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This article in JEQ

  1. Vol. 35 No. 5, p. 1836-1843
     
    Received: July 20, 2005
    Published: Sept, 2006


    * Corresponding author(s): laboski@wisc.edu
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doi:10.2134/jeq2005.0281

Sorption of Inorganic and Total Phosphorus from Dairy and Swine Slurries to Soil

  1. Sarah K. Marshalla and
  2. Carrie A. M. Laboski *b
  1. a USDA-ARS Pasture Systems & Watershed Management Research Unit, Bldg. 3702 Curtin Rd., University Park, PA 16802-3702
    b Department of Soil Science, University of Wisconsin-Madison, 1525 Observatory Dr., Madison, WI 53706-1299

Abstract

Understanding P sorption from animal manures is essential to formulate best management practices with regard to land application of manure from the standpoint of crop production and environmental quality. Little research has focused on the construction of P sorption isotherms where the P source is manure. The objectives of this study were to: (i) develop a procedure to characterize how inorganic P (Pi) and total P (Pt) from dairy slurry and swine slurry sorbs to soil; and (ii) compare the sorption characteristics of Pi and Pt where the P source was dairy slurry, swine slurry, or potassium phosphate (KH2PO4). Sorption solutions were prepared in 0.1 M KCl at pH 6 and equilibrated with soils at a 1:25 (w/v) soil/solution ratio for 24 h. Inorganic P, Pt, Al, and Fe in the equilibrated solutions were measured. For all soils, Pi and Pt sorption capacity of dairy slurry was greater than KH2PO4 Total P sorption capacity of swine slurry was greater than KH2PO4, while Pi sorption capacity was less than KH2PO4 Overall, Pi and Pt sorption strengths of the manure slurries were less than or equal to KH2PO4 Increased Pi sorption from dairy slurry was correlated with Fe and Al desorption. Reduction of Pi sorption capacity from swine slurry was related to preferential sorption of organic P. Additional studies need to be conducted to determine how differences in P sorption between manures and fertilizer impact in-field P availability to a crop and potential for losses in runoff water.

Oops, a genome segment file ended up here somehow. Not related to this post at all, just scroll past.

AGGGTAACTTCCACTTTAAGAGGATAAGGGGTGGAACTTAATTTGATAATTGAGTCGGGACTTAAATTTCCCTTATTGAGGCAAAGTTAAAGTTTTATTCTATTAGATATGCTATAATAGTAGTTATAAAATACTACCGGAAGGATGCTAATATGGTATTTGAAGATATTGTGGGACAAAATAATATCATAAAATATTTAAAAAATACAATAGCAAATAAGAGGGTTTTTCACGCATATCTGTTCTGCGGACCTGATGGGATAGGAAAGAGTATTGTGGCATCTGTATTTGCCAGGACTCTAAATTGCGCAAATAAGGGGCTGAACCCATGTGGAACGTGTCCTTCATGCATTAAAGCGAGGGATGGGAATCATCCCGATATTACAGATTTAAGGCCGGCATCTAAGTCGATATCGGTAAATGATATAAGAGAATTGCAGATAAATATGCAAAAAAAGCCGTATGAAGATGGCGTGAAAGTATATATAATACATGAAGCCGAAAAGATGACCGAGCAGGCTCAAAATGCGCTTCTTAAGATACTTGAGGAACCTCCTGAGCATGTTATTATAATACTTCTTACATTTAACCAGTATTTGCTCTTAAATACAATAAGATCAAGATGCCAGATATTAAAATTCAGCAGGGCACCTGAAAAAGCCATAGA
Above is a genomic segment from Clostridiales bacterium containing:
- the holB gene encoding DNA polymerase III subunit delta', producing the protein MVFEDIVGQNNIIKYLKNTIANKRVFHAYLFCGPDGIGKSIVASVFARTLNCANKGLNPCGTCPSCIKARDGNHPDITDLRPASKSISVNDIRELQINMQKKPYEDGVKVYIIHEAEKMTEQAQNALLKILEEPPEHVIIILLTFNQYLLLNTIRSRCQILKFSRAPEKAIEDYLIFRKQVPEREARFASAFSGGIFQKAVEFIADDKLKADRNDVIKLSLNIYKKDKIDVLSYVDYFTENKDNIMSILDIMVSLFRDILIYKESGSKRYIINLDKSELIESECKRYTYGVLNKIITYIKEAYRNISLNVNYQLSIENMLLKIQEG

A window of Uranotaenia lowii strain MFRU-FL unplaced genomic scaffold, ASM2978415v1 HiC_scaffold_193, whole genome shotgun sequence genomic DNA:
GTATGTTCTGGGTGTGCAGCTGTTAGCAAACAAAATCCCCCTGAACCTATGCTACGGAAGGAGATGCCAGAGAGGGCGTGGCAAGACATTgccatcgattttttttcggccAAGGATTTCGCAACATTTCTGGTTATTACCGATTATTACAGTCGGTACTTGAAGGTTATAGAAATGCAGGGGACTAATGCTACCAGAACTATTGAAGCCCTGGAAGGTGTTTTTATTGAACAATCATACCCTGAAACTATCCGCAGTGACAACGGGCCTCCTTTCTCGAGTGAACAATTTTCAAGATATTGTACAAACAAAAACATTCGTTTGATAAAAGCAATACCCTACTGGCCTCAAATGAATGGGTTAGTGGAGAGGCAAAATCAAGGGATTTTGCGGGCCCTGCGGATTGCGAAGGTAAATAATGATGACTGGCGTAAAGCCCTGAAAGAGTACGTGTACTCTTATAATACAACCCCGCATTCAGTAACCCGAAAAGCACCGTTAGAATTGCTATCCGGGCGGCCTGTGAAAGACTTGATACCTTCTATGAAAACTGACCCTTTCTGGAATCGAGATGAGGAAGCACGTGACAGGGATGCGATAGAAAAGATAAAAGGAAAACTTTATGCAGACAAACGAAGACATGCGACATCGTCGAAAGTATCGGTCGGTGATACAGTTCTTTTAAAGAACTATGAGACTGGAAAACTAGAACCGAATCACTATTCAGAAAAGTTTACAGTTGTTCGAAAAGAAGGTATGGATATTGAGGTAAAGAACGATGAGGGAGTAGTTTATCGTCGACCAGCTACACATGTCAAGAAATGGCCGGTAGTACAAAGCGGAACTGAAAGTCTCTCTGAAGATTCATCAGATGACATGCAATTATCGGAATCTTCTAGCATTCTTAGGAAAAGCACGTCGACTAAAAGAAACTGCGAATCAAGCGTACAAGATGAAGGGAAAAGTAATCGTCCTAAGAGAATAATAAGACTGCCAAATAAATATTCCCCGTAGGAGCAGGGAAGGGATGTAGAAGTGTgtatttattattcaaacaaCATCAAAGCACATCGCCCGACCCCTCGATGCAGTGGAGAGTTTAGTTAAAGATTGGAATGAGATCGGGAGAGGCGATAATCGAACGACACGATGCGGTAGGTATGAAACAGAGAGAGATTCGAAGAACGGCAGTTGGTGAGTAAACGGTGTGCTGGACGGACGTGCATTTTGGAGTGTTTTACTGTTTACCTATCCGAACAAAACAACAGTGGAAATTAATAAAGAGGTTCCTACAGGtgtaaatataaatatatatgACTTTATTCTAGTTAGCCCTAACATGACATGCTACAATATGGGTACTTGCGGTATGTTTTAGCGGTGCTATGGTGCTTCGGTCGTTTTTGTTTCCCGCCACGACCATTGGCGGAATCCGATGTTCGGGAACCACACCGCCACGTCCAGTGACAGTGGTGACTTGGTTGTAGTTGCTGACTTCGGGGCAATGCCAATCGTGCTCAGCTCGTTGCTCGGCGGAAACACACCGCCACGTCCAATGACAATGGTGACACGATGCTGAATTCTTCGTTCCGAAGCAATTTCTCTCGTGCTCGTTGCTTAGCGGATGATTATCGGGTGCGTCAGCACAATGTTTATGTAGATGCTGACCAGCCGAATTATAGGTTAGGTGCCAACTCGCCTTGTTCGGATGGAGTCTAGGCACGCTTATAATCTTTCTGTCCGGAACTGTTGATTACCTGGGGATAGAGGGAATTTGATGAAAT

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Copyright © 2006. American Society of Agronomy, Crop Science Society of America, Soil Science SocietyASA, CSSA, SSSA

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